Biosingularity

MIT creates 3D images of living cell

Posted on: August 15, 2007

A new imaging technique developed at MIT has allowed scientists to create the first 3D images of a living cell, using a method similar to the X-ray CT scans doctors use to see inside the body.

The technique, described in a paper published in the Aug. 12 online edition of Nature Methods, could be used to produce the most detailed images yet of what goes on inside a living cell without the help of fluorescent markers or other externally added contrast agents, said Michael Feld, director of MIT’s George R. Harrison Spectroscopy Laboratory and a professor of physics.

 Images of a cervical cancer cell Images of a cervical cancer cell taken using a new imaging technique developed at MIT. Figures a and b show 3D images of the cell. The green structures represent the nucleolus. The nucleus, not visible in these images, surrounds the nucleolus. The red areas are unidentified cell organelles. Figures c through h show the 2D images from which the 3D images were generated. In these images, each color represents a different range of refractive index. Image / Michael Feld laboratory, MIT“Accomplishing this has been my dream, and a goal of our laboratory, for several years,” said Feld, senior author of the paper. “For the first time the functional activities of living cells can be studied in their native state.”

Using the new technique, his team has created three-dimensional images of cervical cancer cells, showing internal cell structures. They’ve also imaged C. elegans, a small worm, as well as several other cell types.

The researchers based their technique on the same concept used to create three-dimensional CT (computed tomography) images of the human body, which allow doctors to diagnose and treat medical conditions. CT images are generated by combining a series of two-dimensional X-ray images taken as the X-ray source rotates around the object.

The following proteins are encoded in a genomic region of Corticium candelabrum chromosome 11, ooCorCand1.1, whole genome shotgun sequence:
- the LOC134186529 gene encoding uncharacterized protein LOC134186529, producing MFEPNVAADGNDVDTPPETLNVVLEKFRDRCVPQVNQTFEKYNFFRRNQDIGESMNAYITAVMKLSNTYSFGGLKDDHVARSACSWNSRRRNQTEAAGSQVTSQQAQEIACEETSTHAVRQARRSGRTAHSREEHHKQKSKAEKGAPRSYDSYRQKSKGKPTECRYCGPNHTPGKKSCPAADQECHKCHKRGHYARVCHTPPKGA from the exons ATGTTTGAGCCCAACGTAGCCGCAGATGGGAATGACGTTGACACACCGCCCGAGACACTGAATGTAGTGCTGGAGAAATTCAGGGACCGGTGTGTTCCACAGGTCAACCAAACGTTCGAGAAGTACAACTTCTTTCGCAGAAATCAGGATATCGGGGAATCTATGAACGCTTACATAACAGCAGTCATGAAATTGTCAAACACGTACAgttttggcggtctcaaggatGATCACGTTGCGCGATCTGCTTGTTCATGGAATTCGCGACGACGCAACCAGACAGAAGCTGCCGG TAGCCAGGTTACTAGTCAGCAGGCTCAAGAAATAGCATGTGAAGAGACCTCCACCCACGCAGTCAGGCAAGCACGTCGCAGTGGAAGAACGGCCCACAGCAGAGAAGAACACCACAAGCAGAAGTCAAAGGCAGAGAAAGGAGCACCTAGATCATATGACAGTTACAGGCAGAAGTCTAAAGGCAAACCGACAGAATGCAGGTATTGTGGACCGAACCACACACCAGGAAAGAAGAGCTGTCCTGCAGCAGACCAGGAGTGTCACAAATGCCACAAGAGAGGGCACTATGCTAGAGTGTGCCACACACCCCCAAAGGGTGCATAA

“You can reconstruct a 3D representation of an object from multiple images taken from multiple directions,” said Wonshik Choi, lead author of the paper and a Spectroscopy Laboratory postdoctoral associate.

Cells don’t absorb much visible light, so the researchers instead created their images by taking advantage of a property known as refractive index. Every material has a well-defined refractive index, which is a measure of how much the speed of light is reduced as it passes through the material. The higher the index, the slower the light travels.

The researchers made their measurements using a technique known as interferometry, in which a light wave passing through a cell is compared with a reference wave that doesn’t pass through it. A 2D image containing information about refractive index is thus obtained.

To create a 3D image, the researchers combined 100 two-dimensional images taken from different angles. The resulting images are essentially 3D maps of the refractive index of the cell’s organelles. The entire process took about 10 seconds, but the researchers recently reduced this time to 0.1 seconds.